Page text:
James Edward Clayton, 33, was executed by lethal injection on 25 May for the abduction and murder of a 27-year-old woman.
On the morning of 18 September 1987, Lori Barrett failed to report for work at the Hawley elementaray school, where she taught. When a co-worker, Pamela Cummings, told the superintendent, Cecil Davis, that she had unsucessfully tried to call Lori at home that morning and also the previous evening, Davis decided to visit Barrett at home. Unable to find her there, Davis went to the Abilene police station and made a report. After Barrett's sister made a similar report, the Abilene Police Department started a missing person investigation.
Later that day, police officers found the house locked, but a bathroom window was ajar and the window frame had scrape marks consistent with prying with a small blade. A screwdriver was found on a nearby ledge. Inside the bathroom, a tile had been dislodged near the sink, and a small amount of grass was in the sink. Police also found an earring and a curling iron with the cord cut off.
Barrett's wrecked and abandoned car was discovered in another part of town. A private investigator hired by the Barretts found someone who had seen the car on the night of 17 September. The witness said that he had seen an acquaintance of his, named James Edward Clayton, with the car at around 11:00 p.m. that night, and again on the morning of 18 September. He said that Clayton told him he borrowed the car from someone named Lori.
On 23 September, police officers went to Clayton's apartment, which was about a half a block away from Lori Barrett's house. Clayton admitted using Barrett's car without her permission. He declined to voluntarily accompany officers to the police station, and was arrested for unlawful use of a motor vehicle. In a dumpster outside Clayton's apartment, Lori's sister discovered the license plate from Lori's car, mail with her name on it, and a bag containing a belt Lori had worn on 17 September. Police searched Clayton's apartment on 24 September and discovered other personal effects bearing Lori Barrett's name. They also observed a .243 caliber rifle and ammunition.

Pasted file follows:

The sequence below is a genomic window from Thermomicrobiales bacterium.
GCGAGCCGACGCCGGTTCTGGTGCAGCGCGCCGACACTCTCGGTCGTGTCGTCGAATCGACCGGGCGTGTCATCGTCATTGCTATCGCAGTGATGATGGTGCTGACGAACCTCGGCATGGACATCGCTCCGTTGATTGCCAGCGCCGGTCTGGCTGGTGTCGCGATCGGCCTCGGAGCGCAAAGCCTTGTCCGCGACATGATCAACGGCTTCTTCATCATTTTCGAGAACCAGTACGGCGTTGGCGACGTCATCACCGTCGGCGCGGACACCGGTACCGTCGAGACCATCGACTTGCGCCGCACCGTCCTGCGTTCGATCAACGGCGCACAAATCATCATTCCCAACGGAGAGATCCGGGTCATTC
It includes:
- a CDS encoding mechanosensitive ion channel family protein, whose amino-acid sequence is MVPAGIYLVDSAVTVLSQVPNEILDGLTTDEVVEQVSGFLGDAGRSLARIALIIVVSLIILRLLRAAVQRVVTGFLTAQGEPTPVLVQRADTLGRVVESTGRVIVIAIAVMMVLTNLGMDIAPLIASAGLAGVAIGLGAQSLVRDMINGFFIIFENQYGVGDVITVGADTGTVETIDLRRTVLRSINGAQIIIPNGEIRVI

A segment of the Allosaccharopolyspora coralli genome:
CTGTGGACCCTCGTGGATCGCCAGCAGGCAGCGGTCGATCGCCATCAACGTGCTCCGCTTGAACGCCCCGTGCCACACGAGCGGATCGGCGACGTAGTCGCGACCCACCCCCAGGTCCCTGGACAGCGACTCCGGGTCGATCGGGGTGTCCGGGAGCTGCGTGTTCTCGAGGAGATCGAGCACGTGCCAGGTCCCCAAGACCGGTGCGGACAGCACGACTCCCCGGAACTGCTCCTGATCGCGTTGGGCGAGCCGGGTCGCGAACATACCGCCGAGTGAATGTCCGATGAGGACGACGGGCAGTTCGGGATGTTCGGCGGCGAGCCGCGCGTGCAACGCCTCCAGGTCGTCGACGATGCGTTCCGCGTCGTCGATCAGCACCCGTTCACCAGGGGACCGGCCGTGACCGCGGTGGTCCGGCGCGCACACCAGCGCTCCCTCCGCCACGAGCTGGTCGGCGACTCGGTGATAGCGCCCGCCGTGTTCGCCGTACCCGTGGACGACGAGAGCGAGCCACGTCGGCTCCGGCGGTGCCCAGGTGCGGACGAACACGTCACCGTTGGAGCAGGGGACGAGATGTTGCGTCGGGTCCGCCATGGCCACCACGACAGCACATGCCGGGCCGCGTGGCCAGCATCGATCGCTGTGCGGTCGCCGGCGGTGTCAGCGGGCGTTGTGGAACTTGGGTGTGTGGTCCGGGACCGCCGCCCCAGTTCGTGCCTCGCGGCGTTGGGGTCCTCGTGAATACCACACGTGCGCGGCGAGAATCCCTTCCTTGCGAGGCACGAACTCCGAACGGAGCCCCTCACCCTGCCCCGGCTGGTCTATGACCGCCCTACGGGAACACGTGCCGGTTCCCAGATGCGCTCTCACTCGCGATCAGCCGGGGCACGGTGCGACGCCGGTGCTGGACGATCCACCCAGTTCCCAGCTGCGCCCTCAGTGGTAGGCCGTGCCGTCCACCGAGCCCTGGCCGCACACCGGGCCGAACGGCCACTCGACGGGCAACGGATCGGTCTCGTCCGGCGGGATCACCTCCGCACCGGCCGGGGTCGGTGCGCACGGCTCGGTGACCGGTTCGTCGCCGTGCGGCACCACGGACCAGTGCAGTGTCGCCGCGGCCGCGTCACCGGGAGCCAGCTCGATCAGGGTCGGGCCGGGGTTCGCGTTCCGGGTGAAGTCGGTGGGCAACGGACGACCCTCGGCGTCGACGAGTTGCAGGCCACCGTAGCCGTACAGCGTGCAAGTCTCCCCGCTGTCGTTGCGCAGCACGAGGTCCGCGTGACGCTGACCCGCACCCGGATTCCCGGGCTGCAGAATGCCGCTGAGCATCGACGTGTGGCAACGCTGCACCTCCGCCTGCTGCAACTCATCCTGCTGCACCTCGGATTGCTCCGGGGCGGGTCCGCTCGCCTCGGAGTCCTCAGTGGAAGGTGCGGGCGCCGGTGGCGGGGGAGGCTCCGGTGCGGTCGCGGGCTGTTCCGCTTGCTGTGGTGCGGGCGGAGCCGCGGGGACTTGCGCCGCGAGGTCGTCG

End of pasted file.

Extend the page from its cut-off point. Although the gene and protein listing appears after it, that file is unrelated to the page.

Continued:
Barrett's body was ultimately found on 29 September in a neighoring country. It had been wrapped in a blanket and tied with electrical cord. She had been shot in the head, neck, and shoulder. A .243 caliber cartridge case was also found.
At his trial, several of Clayton's acquaintances testified that Clayton sometimes bragged about what a good burglar he was. He also talked frequently about his urge to kill someone, and described various scenarios in which he would like to kill people, and how he would do it. Prosecutors theorized that Clayton abducted and killed Barrett because she surprised him while he was burglarizing her house.
In November 1988, a jury found James Clayton guilty of capital murder and sentenced him to death. The Texas Court of Criminal Appeals affirmed his conviction and sentence in January 1993. All of his subsequent appeals in state and federal court were denied.
Clayton pleaded not guilty at his trial and maintained his innocence throughout his appeals.
Clayton was one of seven inmates who attempted to escape from the Ellis Unit on Thanksgiving of 1998. One of the seven, Martin Gurule, did manage to escape, but was fatally shot by guards while doing so. Clayton and the other five surrendered. At his execution, Clayton expressed love and professed his faith in Jesus. "There is no anger in my heart about this entire situation," he said in his final statement.
By David Carson. Posted on 18 March 2002.
Sources: Texas Department of Criminal Justice, Texas Attorney General's office, Associated Press.